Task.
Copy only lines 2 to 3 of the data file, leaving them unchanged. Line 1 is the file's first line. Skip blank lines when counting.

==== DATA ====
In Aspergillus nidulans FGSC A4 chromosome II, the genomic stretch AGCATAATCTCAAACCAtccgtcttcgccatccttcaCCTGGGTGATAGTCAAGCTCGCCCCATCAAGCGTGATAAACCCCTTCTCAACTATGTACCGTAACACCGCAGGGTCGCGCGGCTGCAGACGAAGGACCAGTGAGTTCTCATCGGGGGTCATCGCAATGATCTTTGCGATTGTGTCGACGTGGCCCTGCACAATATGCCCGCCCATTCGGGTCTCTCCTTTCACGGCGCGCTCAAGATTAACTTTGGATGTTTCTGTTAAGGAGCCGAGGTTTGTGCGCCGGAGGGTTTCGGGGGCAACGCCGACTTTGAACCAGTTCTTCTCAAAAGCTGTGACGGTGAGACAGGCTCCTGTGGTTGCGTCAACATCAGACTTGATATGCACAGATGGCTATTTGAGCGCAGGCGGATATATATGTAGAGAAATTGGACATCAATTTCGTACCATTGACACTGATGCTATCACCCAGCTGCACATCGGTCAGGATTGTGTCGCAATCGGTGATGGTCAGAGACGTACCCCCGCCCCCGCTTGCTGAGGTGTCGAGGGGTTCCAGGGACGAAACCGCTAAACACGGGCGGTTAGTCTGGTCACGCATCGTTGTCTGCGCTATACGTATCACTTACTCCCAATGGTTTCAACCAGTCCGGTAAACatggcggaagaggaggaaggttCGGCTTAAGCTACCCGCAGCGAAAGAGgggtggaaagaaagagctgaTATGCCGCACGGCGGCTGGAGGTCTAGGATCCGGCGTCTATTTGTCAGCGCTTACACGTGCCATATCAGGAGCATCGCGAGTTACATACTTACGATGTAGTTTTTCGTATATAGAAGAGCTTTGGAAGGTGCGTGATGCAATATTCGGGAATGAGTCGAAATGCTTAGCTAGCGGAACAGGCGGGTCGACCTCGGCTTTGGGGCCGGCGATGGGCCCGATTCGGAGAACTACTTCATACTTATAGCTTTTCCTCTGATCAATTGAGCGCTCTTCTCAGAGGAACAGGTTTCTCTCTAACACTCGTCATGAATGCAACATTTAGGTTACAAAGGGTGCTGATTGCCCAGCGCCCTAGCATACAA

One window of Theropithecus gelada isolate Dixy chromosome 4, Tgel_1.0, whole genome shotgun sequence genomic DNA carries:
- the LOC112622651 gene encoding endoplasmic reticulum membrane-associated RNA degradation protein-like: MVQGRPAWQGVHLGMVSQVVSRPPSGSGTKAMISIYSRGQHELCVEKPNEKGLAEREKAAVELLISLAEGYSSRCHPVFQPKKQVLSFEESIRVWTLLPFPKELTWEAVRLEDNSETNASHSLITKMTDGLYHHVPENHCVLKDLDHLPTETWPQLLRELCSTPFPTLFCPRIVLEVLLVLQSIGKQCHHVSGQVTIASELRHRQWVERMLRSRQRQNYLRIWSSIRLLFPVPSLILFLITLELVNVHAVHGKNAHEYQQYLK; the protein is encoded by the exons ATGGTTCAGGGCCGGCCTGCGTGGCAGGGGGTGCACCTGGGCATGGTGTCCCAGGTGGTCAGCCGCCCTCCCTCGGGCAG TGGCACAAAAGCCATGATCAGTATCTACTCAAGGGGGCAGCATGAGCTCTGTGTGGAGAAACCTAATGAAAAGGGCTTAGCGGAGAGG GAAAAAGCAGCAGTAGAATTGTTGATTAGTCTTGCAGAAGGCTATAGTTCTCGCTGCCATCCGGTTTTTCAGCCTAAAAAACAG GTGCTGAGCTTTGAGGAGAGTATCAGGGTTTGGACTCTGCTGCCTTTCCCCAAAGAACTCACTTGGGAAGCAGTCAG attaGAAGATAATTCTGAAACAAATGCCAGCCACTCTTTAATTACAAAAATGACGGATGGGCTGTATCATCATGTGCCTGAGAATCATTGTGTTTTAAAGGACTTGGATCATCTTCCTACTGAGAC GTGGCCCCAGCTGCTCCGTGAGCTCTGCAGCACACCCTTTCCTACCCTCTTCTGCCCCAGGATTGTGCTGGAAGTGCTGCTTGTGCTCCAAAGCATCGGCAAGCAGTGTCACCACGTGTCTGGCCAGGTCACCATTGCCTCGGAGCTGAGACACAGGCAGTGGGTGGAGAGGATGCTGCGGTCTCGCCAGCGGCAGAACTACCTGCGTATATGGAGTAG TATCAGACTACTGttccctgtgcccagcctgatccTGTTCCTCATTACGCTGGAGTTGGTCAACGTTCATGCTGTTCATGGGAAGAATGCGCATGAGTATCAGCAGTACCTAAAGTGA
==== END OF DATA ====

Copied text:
One window of Theropithecus gelada isolate Dixy chromosome 4, Tgel_1.0, whole genome shotgun sequence genomic DNA carries:
- the LOC112622651 gene encoding endoplasmic reticulum membrane-associated RNA degradation protein-like: MVQGRPAWQGVHLGMVSQVVSRPPSGSGTKAMISIYSRGQHELCVEKPNEKGLAEREKAAVELLISLAEGYSSRCHPVFQPKKQVLSFEESIRVWTLLPFPKELTWEAVRLEDNSETNASHSLITKMTDGLYHHVPENHCVLKDLDHLPTETWPQLLRELCSTPFPTLFCPRIVLEVLLVLQSIGKQCHHVSGQVTIASELRHRQWVERMLRSRQRQNYLRIWSSIRLLFPVPSLILFLITLELVNVHAVHGKNAHEYQQYLK; the protein is encoded by the exons ATGGTTCAGGGCCGGCCTGCGTGGCAGGGGGTGCACCTGGGCATGGTGTCCCAGGTGGTCAGCCGCCCTCCCTCGGGCAG TGGCACAAAAGCCATGATCAGTATCTACTCAAGGGGGCAGCATGAGCTCTGTGTGGAGAAACCTAATGAAAAGGGCTTAGCGGAGAGG GAAAAAGCAGCAGTAGAATTGTTGATTAGTCTTGCAGAAGGCTATAGTTCTCGCTGCCATCCGGTTTTTCAGCCTAAAAAACAG GTGCTGAGCTTTGAGGAGAGTATCAGGGTTTGGACTCTGCTGCCTTTCCCCAAAGAACTCACTTGGGAAGCAGTCAG attaGAAGATAATTCTGAAACAAATGCCAGCCACTCTTTAATTACAAAAATGACGGATGGGCTGTATCATCATGTGCCTGAGAATCATTGTGTTTTAAAGGACTTGGATCATCTTCCTACTGAGAC GTGGCCCCAGCTGCTCCGTGAGCTCTGCAGCACACCCTTTCCTACCCTCTTCTGCCCCAGGATTGTGCTGGAAGTGCTGCTTGTGCTCCAAAGCATCGGCAAGCAGTGTCACCACGTGTCTGGCCAGGTCACCATTGCCTCGGAGCTGAGACACAGGCAGTGGGTGGAGAGGATGCTGCGGTCTCGCCAGCGGCAGAACTACCTGCGTATATGGAGTAG TATCAGACTACTGttccctgtgcccagcctgatccTGTTCCTCATTACGCTGGAGTTGGTCAACGTTCATGCTGTTCATGGGAAGAATGCGCATGAGTATCAGCAGTACCTAAAGTGA